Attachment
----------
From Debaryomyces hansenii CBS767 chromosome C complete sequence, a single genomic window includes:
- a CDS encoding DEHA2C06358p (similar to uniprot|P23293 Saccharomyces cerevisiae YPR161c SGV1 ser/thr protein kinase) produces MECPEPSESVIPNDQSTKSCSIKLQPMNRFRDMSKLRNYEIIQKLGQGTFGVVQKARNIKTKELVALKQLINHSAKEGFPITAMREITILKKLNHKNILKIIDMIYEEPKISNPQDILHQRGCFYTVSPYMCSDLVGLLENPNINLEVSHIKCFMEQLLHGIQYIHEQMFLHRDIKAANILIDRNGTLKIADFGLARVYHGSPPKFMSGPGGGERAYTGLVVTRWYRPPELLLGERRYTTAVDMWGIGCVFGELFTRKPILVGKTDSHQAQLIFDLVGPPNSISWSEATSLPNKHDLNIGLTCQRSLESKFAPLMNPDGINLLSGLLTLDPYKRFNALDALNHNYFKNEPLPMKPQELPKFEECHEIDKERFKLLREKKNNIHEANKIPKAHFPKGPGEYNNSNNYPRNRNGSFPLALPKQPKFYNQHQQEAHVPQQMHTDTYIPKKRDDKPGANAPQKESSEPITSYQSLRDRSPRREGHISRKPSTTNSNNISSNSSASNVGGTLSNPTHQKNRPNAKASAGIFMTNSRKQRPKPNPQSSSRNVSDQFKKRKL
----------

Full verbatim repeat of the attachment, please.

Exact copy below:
From Debaryomyces hansenii CBS767 chromosome C complete sequence, a single genomic window includes:
- a CDS encoding DEHA2C06358p (similar to uniprot|P23293 Saccharomyces cerevisiae YPR161c SGV1 ser/thr protein kinase) produces MECPEPSESVIPNDQSTKSCSIKLQPMNRFRDMSKLRNYEIIQKLGQGTFGVVQKARNIKTKELVALKQLINHSAKEGFPITAMREITILKKLNHKNILKIIDMIYEEPKISNPQDILHQRGCFYTVSPYMCSDLVGLLENPNINLEVSHIKCFMEQLLHGIQYIHEQMFLHRDIKAANILIDRNGTLKIADFGLARVYHGSPPKFMSGPGGGERAYTGLVVTRWYRPPELLLGERRYTTAVDMWGIGCVFGELFTRKPILVGKTDSHQAQLIFDLVGPPNSISWSEATSLPNKHDLNIGLTCQRSLESKFAPLMNPDGINLLSGLLTLDPYKRFNALDALNHNYFKNEPLPMKPQELPKFEECHEIDKERFKLLREKKNNIHEANKIPKAHFPKGPGEYNNSNNYPRNRNGSFPLALPKQPKFYNQHQQEAHVPQQMHTDTYIPKKRDDKPGANAPQKESSEPITSYQSLRDRSPRREGHISRKPSTTNSNNISSNSSASNVGGTLSNPTHQKNRPNAKASAGIFMTNSRKQRPKPNPQSSSRNVSDQFKKRKL